Wobble-prone Azure has rolled out a new service that lets users protect data even in the event of a regional catastrophe, by replicating data across three availability zones in the primary region, as well as moving it to a secondary geography.
The “geo zone redundant storage” (GZRS) service is available in a preview and has been designed to provide at least 99.99999999999999% (16 nines) durability of objects over a given year in the event of a catastrophe in the primary region.
The release follows what Azure CTO Mark Russinovich described as “three unique and significant incidents that impacted customers” since last September.
These were datacenter outage in the South Central US region in September 2018, Azure Active Directory (Azure AD) Multi-Factor Authentication (MFA) challenges in November 2018, and DNS maintenance issues in May 2019.
GZRS is currently available at discounted preview rates.
Art Khlobystin, senior product manager at Azure wrote in a blog that when using: “Geo Zone Redundant Storage, you can continue to read and write the data even if one of the availability zones in the primary region is unavailable.
“In the event of a regional failure, you can also use Read Access Geo Zone Redundant Storage to continue having read access.”
GZRS users can optionally enable read access to data in the secondary region with read-access geo-zone-redundant storage (RA-GZRS) if applications need to be able to read data in the event of a disaster in the primary region.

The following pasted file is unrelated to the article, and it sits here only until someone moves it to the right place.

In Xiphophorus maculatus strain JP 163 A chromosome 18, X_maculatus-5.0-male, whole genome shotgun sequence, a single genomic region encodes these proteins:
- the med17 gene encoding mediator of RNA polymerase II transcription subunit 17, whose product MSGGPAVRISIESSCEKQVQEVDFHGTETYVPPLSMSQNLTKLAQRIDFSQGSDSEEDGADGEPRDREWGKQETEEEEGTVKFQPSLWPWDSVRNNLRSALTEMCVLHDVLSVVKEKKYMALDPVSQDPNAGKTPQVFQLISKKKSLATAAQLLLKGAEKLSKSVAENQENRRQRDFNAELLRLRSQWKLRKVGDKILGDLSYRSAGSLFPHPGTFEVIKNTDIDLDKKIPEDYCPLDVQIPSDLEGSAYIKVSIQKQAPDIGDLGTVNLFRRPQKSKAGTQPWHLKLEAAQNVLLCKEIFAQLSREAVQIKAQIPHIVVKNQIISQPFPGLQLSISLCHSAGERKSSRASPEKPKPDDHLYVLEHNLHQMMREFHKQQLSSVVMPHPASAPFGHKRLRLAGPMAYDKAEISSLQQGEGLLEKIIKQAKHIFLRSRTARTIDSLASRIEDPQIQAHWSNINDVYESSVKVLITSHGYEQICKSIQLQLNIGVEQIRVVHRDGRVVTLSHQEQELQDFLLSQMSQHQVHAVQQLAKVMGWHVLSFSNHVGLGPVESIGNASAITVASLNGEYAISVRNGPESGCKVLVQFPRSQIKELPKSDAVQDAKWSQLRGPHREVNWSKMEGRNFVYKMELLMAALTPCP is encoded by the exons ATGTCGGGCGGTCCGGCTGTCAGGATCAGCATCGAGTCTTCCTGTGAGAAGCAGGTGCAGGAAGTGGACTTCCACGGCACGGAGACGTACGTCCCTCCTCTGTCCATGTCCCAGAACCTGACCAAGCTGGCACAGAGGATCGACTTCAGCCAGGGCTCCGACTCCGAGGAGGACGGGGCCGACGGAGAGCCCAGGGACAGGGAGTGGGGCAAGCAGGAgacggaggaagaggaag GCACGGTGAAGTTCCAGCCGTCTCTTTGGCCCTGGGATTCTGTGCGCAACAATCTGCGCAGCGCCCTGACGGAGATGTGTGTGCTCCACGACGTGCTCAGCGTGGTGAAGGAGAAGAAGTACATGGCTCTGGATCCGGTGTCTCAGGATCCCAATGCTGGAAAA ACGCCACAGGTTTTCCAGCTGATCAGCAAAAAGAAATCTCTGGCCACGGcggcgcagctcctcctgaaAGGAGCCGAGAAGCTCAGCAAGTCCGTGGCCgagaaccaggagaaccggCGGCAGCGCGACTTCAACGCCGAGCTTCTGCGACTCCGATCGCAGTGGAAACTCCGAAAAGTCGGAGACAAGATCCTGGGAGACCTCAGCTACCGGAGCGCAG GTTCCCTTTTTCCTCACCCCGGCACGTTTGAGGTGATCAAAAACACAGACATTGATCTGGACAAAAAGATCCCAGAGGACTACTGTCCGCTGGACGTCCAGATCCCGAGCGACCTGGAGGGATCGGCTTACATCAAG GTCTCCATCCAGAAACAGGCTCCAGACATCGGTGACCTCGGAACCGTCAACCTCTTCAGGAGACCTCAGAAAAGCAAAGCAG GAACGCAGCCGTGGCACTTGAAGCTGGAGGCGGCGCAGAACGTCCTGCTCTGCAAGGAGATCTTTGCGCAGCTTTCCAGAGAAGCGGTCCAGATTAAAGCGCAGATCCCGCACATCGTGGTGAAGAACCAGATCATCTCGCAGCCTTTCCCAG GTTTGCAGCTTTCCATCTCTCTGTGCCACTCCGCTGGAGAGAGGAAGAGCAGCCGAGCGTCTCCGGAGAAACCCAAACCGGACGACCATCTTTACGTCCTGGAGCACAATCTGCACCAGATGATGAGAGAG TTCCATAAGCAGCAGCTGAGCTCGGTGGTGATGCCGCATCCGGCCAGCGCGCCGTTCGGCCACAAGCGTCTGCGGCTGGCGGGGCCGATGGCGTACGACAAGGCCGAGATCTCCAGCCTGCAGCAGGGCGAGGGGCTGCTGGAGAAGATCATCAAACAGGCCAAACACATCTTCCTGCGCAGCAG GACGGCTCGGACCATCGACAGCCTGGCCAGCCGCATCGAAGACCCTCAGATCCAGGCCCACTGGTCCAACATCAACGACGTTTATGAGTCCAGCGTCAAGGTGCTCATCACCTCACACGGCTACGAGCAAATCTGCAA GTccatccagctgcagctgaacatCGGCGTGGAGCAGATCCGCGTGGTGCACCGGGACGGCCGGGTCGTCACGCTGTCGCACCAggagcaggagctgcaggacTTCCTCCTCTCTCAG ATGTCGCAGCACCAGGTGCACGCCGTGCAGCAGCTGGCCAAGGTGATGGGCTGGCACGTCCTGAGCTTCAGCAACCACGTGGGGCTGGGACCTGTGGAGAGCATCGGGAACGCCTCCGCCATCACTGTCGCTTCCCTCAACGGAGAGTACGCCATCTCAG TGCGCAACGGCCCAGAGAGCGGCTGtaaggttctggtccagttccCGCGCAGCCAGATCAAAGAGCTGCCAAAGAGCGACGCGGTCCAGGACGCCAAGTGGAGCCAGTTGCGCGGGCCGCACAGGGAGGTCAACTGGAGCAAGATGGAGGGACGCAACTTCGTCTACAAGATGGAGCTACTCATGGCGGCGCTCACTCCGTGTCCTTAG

Azure Redundancy Service
The increased redundancy options from Microsoft follows similar redundancy efforts by AWS and Google Cloud who both in the last year have offered a regional or zone-based back up service.
Amazon’s AWS Backup provides a centralised backup console, a set of backup APIs, and a command line interface to manage backups across six core AWS services.
The service allows users to automate and consolidate backup tasks previously performed service-by-service, removing the need to create custom scripts and manual processes. This service works with AWS’ cross-region replication that enables automatic copying of data buckets across multiple regions within the AWS cloud infrastructure.
Last year Google introduce a duel-regional option for its users. With duel-region storage the user gets to select a second region for their data to be stored and accessible in the event of local server downtime.
Geoffrey Noer Product Manager at Google Cloud Storage wrote last year that: “With this new option, you write to a single dual-regional bucket without having to manually copy data between primary and secondary locations. No replication tool is needed to do this and there are no network charges associated with replicating the data, which means less overhead for you storage administrators out there. In the event of a region failure, we transparently handle the failover and ensure continuity for your users and applications accessing data in Cloud Storage.”
Microsoft recommends using GZRS for applications requiring consistency, durability, high availability, excellent performance, and resilience for disaster recovery.